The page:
There are more than 2,000 different types of fleas throughout the world. The most common of these are cat fleas, dog fleas, human fleas and Oriental rat fleas. Most people associate fleas with their family pets, however, fleas can feed on any warm-blooded animal, even humans. Fleas do not have wings, so they can’t fly. They move around by jumping with their very powerful legs. It’s estimated that an adult flea can jump as far as 12 inches or more, which is more than 150 times their height. They also move around by traveling on their ‟host.” This is the animal or human they have chosen for their blood meal. In fact, the female adult flea spends most of her life on the host animal feeding on their blood and laying up to hundreds of eggs per day.

Fleas are very dangerous when it comes to the spreading of diseases. Because of their ability to travel with the host animal, they can be transported to a vast number of different areas. This was the case with the spread of the Bubonic plague that ravaged Europe many years ago.

Flea Facts

Although there are many different types of fleas, most have the same general characteristics. Fleas have a flattened or pancake-shaped body, making it easy for them to move through the hair of their host. They also possess backward shaped hairs and spines on their legs that allow them to grasp on to animals. Have you ever tried to pull a flea off of your dog? It’s almost impossible! Most species of fleas are tan to reddish-brown in color. They have a very strong outer shell covering their body called an exoskeleton which makes it difficult for us to crush them between our fingers. Oftentimes the flea jumps away unscathed.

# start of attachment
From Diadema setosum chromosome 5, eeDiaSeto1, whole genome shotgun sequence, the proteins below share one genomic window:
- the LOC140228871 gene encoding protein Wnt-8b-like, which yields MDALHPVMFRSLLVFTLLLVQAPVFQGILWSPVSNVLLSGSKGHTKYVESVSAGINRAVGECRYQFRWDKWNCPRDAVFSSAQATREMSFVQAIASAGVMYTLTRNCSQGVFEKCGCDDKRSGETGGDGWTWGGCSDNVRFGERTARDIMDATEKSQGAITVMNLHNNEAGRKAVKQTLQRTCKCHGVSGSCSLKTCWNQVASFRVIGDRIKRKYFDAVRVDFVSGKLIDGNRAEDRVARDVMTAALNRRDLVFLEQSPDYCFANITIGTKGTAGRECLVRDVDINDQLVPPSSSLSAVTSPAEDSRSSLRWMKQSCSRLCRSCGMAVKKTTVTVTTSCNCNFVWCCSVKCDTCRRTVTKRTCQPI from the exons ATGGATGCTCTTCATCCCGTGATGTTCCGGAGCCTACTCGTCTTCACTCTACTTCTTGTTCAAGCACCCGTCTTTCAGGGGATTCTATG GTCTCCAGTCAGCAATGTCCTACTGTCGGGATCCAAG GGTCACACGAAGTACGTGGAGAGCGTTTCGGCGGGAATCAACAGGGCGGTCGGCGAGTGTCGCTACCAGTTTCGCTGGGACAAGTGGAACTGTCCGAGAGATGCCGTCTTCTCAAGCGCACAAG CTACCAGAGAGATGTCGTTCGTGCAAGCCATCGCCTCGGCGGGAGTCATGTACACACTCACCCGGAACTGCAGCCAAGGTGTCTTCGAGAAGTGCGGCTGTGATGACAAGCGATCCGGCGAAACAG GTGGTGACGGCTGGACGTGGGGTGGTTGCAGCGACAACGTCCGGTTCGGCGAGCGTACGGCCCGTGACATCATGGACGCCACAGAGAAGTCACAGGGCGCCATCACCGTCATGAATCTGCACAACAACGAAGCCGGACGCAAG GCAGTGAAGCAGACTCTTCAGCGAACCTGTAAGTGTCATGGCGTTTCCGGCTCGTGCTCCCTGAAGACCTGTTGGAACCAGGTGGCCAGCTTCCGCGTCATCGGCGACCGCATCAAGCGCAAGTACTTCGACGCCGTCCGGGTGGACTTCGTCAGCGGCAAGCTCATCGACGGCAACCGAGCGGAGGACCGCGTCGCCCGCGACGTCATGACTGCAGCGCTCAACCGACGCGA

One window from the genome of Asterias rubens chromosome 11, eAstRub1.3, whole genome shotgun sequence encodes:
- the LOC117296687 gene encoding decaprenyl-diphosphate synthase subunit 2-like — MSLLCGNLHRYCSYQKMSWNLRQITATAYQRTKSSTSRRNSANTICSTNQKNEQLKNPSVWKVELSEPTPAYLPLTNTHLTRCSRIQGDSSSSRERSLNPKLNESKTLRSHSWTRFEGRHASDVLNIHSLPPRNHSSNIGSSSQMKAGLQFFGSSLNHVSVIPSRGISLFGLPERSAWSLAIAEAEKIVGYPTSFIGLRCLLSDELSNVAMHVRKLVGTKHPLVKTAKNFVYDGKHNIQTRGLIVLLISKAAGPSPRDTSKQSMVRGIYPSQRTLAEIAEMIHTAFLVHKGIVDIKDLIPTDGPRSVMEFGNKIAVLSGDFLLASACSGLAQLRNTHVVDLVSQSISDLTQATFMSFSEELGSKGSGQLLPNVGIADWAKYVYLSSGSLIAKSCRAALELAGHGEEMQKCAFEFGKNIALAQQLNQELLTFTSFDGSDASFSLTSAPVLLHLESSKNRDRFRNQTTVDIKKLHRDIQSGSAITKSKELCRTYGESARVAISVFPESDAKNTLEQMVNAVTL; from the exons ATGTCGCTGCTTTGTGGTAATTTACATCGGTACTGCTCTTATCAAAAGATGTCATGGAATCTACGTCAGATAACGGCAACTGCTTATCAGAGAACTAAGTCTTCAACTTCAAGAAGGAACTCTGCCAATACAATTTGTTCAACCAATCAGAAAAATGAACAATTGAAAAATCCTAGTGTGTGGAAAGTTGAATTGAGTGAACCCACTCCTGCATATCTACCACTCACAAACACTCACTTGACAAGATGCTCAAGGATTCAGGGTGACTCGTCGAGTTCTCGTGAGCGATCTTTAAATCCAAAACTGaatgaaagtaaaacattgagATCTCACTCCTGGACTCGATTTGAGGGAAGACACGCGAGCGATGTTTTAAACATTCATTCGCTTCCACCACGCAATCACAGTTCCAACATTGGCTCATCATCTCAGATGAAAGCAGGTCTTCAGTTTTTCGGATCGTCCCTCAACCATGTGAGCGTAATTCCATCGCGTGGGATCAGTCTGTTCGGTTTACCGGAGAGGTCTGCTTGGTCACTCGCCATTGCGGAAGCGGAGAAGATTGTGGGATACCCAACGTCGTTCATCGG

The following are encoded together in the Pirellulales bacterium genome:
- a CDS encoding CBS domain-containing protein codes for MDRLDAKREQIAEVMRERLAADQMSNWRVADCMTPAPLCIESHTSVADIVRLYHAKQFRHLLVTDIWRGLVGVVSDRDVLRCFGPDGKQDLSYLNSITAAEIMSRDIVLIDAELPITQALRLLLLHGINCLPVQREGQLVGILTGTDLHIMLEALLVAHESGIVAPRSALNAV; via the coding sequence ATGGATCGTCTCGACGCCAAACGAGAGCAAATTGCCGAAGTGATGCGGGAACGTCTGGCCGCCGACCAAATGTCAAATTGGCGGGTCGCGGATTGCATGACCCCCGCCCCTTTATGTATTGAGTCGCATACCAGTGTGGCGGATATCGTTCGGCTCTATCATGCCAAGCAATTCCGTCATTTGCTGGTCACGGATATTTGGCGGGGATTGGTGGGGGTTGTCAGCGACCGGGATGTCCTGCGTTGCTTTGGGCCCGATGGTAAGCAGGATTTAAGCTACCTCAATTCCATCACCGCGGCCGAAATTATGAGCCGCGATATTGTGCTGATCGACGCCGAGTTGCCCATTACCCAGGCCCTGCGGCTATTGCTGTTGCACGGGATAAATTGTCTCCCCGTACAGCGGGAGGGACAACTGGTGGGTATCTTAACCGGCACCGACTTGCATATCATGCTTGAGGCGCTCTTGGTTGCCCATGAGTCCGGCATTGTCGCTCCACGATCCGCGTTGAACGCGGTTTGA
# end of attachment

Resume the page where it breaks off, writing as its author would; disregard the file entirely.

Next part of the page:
Common flea species

Call the professional

Fleas infesting your home, your yard or your pets can be very unsettling and difficult to eliminate. Some pets are very sensitive to flea bites causing them to bite and scratch almost uncontrollably, which can lead to skin irritations, sores and loss of hair – not to mention the emotional trauma the pet goes through.

If you suspect that any type of flea may be invading your home, call a pest control professional to schedule an inspection and help you develop a plan to solve the problem.


Fleas are the most prevalent parasite found on fur-bearing animals, such as dogs and cats. There are an estimated 2,000 species of fleas worldwide, and more than 300 types are found in the United States. The cat flea, Ctenocephalides felis, is the most common domestic flea. Other kinds of fleas include dog fleas, human fleas and rat fleas.

What does a flea look like?

Fleas are small, wingless, flat insects with three pairs of legs. Adult fleas are about 1/8 of an inch long (1 to 3 mm). They are dark reddish-brown in color and have biting mouthparts. They can be very hard to spot because they move so fast along the animal’s body. Flea-combs and wetting an animal’s hair can help you grasp them for a visual inspection.

What do fleas eat?

Fleas feed on any warm-blooded body, including humans. However, they prefer to dine on hairy animals such as dogs, cats, rabbits, rats, mice, opossums, raccoons and skunks.

Where do fleas live?

Once a flea hatches and becomes an adult, it uses its powerful legs to jump onto a host, where it likely remains at all times. While attached, the flea will feed, mate and lay eggs. The eggs often fall off of the host into the yard, bedding, carpeting or blankets.

Are fleas dangerous?

Fleas not only cause discomfort from biting, but they are also vectors of the bubonic plague. While there are few cases reported today, this rare disease wiped out one-third of Europe in the 14th century. Additionally, they can spread the bacterial disease murine typhus, which is transmitted to humans through infected rats. In pets, fleas serve as an intermediate host for tapeworm. The saliva of these biting pests is known to cause serious flea allergy dermatitis in dogs and cats.

How can I prevent a flea infestation?

There are a few tips that people should follow to prevent fleas from becoming an itchy nuisance.

Around the House

  • Maintain a clean home. Practicing good sanitation is key to avoiding an infestation.
  • Vacuum carpets, floors and furniture frequently, and wash ben linens regularly, to remove any existing fleas and help prevent the laying of eggs.